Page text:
I knew I liked him early on by the way he told a joke. He had timing and delivery and the punch line was not telegraphed. Whenever I get off my mountain, I’m alert to serendipitous opportunities to meet such people and to get a peek into their lives. So on a recent trip to Atlanta for a couple of woodworking classes, I had the pleasure of spending a few nights with a dear friend in Asheville, one of the world’s finest and most civilized of cities. My friend is also a fine lady and like her adopted city, most civilized. As we sat around the dinner table with several of her friends, I learned straight on that I was in for a treat whenever the man who told the joke was speaking. Whatever he said in his measured and quiet way was well worth waiting for. As we all leaned forward for the answer to the question of what is the difference between genius and stupidity, he slowly said, “Genius has limitations.”
Making my way home a few days later after brushing up against a number of other equally fine men and women, I had the good fortune to hear Bob Edwards’ SiriusXM Radio interview with Anthony Marra who has written A Constellation of Vital Phenomena. Listening to the program, all of a sudden I knew there seemed to be some deeper significance to the dinner party and the man who told the joke. The words “coincidence” and “chance” entered my mind. This man might well not have been invited or might have decided not to attend, since his wife was away and his thoughts were elsewhere, too. It was by chance and happenstance that he had opted to come.
Listening intently as I left Asheville, I started using what Marra was saying in the interview to see the link between my random encounter with this man and how such moments can have significant effect not just on our lives but on our children and their children. This whole idea of chance encounters coming out of the blue and paying us rewards both great and small is just so rich in possibilities. To ignore or gloss over these opportunities, which are often disguised or simply not recognized at first, steals from the bright and colorful tapestry that life has to offer.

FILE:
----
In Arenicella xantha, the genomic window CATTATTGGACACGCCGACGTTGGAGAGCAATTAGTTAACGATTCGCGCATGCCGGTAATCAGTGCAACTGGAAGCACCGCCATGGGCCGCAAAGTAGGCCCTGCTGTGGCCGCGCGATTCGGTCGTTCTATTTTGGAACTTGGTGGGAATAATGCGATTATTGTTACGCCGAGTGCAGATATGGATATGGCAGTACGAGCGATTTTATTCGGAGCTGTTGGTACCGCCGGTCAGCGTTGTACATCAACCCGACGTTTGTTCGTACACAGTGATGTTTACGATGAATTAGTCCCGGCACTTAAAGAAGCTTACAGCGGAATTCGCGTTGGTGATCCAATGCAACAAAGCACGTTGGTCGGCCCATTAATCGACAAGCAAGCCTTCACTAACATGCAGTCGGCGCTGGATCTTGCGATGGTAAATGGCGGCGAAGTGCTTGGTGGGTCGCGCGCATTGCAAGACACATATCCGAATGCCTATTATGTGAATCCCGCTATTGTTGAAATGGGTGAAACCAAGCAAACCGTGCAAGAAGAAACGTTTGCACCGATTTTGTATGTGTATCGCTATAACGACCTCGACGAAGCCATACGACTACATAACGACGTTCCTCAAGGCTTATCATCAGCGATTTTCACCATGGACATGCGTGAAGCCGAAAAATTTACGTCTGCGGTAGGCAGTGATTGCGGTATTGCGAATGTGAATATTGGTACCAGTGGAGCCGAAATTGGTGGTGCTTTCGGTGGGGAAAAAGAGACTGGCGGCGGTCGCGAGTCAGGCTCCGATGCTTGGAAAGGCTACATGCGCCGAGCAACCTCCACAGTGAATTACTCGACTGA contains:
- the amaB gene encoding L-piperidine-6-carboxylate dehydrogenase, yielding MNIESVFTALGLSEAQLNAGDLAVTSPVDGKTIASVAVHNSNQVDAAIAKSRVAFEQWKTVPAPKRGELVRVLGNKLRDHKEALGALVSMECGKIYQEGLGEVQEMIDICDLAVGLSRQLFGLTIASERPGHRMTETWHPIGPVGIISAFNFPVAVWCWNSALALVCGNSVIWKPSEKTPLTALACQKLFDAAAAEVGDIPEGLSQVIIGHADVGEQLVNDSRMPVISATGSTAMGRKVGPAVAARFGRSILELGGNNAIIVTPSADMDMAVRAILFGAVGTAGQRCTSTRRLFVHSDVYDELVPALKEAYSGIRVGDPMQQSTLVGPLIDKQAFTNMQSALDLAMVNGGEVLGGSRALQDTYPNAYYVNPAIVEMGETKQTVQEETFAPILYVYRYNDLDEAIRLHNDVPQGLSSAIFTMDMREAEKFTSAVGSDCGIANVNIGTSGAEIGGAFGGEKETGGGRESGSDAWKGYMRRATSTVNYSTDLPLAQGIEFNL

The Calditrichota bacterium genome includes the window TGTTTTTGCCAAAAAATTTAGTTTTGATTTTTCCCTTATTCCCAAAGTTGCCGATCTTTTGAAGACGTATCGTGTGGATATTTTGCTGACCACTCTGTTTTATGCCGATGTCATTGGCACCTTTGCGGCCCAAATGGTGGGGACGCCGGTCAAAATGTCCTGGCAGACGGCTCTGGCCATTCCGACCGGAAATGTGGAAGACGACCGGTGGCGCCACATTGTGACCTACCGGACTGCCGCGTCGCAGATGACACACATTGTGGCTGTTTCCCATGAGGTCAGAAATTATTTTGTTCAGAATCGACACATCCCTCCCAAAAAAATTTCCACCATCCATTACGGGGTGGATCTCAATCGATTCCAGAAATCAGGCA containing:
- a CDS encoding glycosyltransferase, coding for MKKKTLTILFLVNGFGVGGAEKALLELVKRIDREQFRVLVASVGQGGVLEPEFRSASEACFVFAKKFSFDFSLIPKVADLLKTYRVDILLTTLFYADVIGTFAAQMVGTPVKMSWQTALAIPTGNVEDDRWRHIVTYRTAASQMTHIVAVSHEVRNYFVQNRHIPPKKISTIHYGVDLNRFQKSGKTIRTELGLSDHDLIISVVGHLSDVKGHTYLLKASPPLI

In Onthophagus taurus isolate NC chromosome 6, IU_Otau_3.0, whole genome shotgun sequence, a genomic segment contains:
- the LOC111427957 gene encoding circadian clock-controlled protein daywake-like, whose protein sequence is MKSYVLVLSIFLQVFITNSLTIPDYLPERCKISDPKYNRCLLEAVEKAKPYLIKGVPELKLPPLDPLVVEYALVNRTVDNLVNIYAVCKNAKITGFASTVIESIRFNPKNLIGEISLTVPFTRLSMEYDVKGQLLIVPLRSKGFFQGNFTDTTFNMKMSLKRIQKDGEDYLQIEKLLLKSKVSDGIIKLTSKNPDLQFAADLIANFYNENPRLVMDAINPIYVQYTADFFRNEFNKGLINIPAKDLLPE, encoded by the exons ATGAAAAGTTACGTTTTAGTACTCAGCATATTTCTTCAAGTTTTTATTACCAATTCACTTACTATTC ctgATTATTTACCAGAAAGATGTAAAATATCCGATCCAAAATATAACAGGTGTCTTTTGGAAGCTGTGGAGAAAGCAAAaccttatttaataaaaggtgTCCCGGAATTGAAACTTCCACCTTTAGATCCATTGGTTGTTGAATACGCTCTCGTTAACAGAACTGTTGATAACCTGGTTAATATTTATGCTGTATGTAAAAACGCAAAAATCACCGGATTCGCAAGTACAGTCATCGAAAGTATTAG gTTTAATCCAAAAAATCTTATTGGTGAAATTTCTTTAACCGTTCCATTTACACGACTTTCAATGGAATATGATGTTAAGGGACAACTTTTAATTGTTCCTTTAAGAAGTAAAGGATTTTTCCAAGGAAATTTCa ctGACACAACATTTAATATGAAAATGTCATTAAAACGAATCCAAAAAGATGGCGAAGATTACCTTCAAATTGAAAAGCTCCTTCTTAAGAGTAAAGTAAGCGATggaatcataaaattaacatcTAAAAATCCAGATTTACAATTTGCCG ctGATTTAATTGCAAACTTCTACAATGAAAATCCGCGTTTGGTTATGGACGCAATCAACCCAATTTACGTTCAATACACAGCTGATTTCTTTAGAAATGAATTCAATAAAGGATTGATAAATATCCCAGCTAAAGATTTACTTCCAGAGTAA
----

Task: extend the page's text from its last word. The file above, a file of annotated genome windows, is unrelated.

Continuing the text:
Getting back to Marra, his book is about the war in Chechnya, a horrific tale of seemingly endless brutality and stupidity. In his story, the characters become real and sympathetic, even the former warlord who betrays friends, family, and village to the Russians for his own profit. So much of what happens to these characters is also often played out by chance and fortune, either good or bad. For no apparent reason, children are lost or saved, heroes and villains shed their moral skins at opportune moments to survive, true believers are forced to learn the need to compromise, and death comes just as regularly for the ready and the prepared as it does for those who are surprised and not yet weary or resigned.
In the end, there is no rational ordering of events in this broken landscape. Yet somehow, people do manage to survive in this everyday “cut your nose off” brutality. People sew their names and burial instructions into their clothes as they leave home in the all too sobering expectation that they might well be killed at any moment. And being good Moslems, they need to be buried properly and in their home village by those who care. An actual business in returning corpses to villages springs up. And in this thriving new trade, strangers come face to face in their particular interrelated and chance encounter with survival.
A few days before hearing the radio program, I sat in Atlanta having drinks and dinner with fellow scribblers I had known on-line but not in person. As we laughed and exchanged lies and committed other misdemeanors, I was aware that my mind was wandering in a conscious way. Similar to Natasha in Marra’s story, I felt as though I had gone through some kind of wormhole and “reappeared” in an unexpected and unforeseen setting, foreign in some ways with its noise and glamor but yet still familiar. I could imagine knowing these guys all my life, living in their big city, enjoying the newness it offers, swapping stories with all the clever people in this parallel universe. It was as though I was not just on a short detour out of my everyday life. I was in a delicate web of connection among characters who were now opening up with me to share details of their lives, lives I knew little about just moments before.